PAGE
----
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The Perfect Place for a Winter Walk Near Calgary
Why we love Glenbow Ranch Provincial Park
We’ve gushed before about the hundreds of stunning wild spaces within Calgary’s city limits, including Griffith Woods Park in the southwest and Dale Hodges Park in the northwest. There’s also some gems close to the city, including Glenbow Ranch Provincial Park, situated just outside Cochrane, about a 30-minute drive northwest from central Calgary.
Located on the lands of Treaty 7 territory, Glenbow Ranch Provincial Park officially opened to visitors a decade ago, in 2011. We headed there on a recent sunny afternoon, looking for some fresh air and a change of scenery. The park is easy to find, consisting of just one turn off of Highway 1A then three kilometres of driving down a gravel road that passes by private properties. There’s a couple of small parking lots when you reach the park. When we visited on a Saturday afternoon, the lots were full and vehicles were lined up on the side of the road.
Rocky Mountain views, rolling hills, the Bow River, wide open sky… Glenbow Ranch has it all.
There’s a reason Glenbow Ranch Provincial Park gets busy! It boasts nearly 40 kilometres of paved and shale pathways (here’s a map and you can find trail descriptions on the last page here) and wonderful views of both the distant Calgary skyline and the Rocky Mountains.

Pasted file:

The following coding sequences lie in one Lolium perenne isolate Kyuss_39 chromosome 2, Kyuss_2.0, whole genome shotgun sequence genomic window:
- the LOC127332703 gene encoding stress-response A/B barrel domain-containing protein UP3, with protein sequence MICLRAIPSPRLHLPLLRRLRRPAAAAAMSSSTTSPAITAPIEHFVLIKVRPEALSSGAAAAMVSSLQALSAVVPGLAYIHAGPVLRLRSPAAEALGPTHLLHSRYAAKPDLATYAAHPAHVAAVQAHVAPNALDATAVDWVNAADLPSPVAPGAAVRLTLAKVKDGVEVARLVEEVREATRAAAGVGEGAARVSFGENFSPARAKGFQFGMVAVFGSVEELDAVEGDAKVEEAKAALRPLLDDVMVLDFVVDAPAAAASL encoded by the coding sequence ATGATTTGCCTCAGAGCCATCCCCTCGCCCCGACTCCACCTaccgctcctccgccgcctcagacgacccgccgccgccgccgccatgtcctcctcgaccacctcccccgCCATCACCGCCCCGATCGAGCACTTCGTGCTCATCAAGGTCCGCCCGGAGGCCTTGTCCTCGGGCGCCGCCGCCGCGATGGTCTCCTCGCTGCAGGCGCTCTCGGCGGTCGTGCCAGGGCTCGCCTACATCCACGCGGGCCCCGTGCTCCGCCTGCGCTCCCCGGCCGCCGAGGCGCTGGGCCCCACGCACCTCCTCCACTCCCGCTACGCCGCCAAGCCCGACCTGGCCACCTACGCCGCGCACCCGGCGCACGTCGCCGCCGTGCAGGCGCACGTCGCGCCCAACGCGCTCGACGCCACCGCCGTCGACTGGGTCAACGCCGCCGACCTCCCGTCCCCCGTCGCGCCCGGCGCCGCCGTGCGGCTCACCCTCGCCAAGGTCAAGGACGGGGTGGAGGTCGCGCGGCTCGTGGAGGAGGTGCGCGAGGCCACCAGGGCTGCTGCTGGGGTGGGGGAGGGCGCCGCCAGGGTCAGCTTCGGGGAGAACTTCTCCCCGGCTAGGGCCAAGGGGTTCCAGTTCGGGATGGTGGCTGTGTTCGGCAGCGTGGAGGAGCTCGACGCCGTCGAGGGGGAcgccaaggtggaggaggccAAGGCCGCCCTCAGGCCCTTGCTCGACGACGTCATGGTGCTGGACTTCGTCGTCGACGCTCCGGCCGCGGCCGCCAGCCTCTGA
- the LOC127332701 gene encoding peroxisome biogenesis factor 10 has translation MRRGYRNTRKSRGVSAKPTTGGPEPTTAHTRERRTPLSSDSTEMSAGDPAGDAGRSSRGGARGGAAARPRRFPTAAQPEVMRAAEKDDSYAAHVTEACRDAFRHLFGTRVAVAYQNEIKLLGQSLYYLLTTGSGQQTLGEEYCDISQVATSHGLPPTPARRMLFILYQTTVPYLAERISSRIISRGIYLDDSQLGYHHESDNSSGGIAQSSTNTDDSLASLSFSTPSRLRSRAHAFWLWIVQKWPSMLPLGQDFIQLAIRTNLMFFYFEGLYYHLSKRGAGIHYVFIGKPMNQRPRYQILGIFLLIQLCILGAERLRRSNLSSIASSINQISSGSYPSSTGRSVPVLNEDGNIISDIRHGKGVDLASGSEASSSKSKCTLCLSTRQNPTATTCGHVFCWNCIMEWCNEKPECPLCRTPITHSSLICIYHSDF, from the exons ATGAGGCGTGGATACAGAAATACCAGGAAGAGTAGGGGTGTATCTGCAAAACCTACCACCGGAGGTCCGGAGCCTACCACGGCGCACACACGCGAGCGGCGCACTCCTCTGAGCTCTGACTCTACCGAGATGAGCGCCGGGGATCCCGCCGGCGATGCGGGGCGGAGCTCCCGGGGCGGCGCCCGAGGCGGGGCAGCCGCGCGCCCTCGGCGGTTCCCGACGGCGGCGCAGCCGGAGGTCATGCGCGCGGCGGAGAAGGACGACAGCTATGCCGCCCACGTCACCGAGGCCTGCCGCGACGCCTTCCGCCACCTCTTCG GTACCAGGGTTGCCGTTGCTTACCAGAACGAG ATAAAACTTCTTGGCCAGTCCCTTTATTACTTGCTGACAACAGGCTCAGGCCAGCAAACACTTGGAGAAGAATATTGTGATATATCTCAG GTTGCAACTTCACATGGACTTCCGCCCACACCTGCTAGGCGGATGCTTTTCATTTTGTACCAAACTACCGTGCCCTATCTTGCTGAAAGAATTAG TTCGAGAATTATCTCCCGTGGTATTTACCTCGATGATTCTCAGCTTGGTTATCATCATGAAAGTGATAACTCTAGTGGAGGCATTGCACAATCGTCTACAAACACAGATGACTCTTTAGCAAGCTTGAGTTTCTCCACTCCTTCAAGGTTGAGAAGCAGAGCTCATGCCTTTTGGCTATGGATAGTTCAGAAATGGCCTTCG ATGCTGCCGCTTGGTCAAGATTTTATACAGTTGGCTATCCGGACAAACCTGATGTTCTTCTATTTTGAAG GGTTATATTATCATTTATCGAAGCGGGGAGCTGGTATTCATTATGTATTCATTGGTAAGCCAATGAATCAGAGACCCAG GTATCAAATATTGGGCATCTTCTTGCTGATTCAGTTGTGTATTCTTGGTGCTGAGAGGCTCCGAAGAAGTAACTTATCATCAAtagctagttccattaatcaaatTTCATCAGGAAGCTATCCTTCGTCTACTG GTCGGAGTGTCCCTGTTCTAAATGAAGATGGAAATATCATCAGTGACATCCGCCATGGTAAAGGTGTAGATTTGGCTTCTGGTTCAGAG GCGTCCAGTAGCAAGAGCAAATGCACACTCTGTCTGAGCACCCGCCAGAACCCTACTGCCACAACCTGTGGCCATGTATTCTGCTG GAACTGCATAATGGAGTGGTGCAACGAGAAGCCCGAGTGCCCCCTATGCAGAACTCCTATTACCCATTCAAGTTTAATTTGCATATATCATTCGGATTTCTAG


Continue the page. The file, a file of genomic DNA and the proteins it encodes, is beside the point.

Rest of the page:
The paved pathways are great for many users, whether you’re on a bike, walking, with a stroller, or using a walker or wheelchair. While the park is quite hilly, when we visited the paved pathway was nearly clear of ice and snow, and was being used by people of many ages and abilities (including quite a few families with young kids, who were eager to pet all the dogs being walked on leash). We saw cyclists and joggers, and a lot of walkers, though the size of the park makes social distancing easy.
There is one main paved trail that weaves throughout the park.
You’ll also find interpretive signs along the pathways that share stories of the park's rich history, which includes ranching, a Canadian Pacific Railway station (a railway line still runs through the park), a sandstone quarry and a brick plant. The signs also provide lessons about flora and fauna, and geology in action. Glenbow Ranch lives up to its name today and still operates as an active cattle ranch.
Keep your eyes peeled for animals, including cows and coyotes.
This area was a private ranch until 2006, when the land was sold to the Alberta Government by the Harvie Family for half its market value. Today, Glenbow Ranch Park Foundation (GRPF) is a not-for-profit organization that preserves, protects and promotes the provincial park via “engagement, education, collaboration and conservation.” Amenities include a visitor center, washrooms and picnic tables.
The park has a rich history, some of which is still visible today.
We walked for a little over two hours total, following the main, paved Bowbend Trail to the Waverley Chimney and Windmill Lookout (check out the view below). You can also head far on a paved trail in the opposite direction, where you’ll see Glenbow Village and follow a trail closer to the Bow River.
The view from Windmill Lookout on a clear day.
If you’re looking to enjoy the great outdoors without spending too much time getting there in a vehicle, we highly recommend exploring Glenbow Ranch Provincial Park.
Have you embraced going outside during this long, lonely, bizarre COVID winter?! Bought or rented gear and tried a new activity? Visited a park for the first time?
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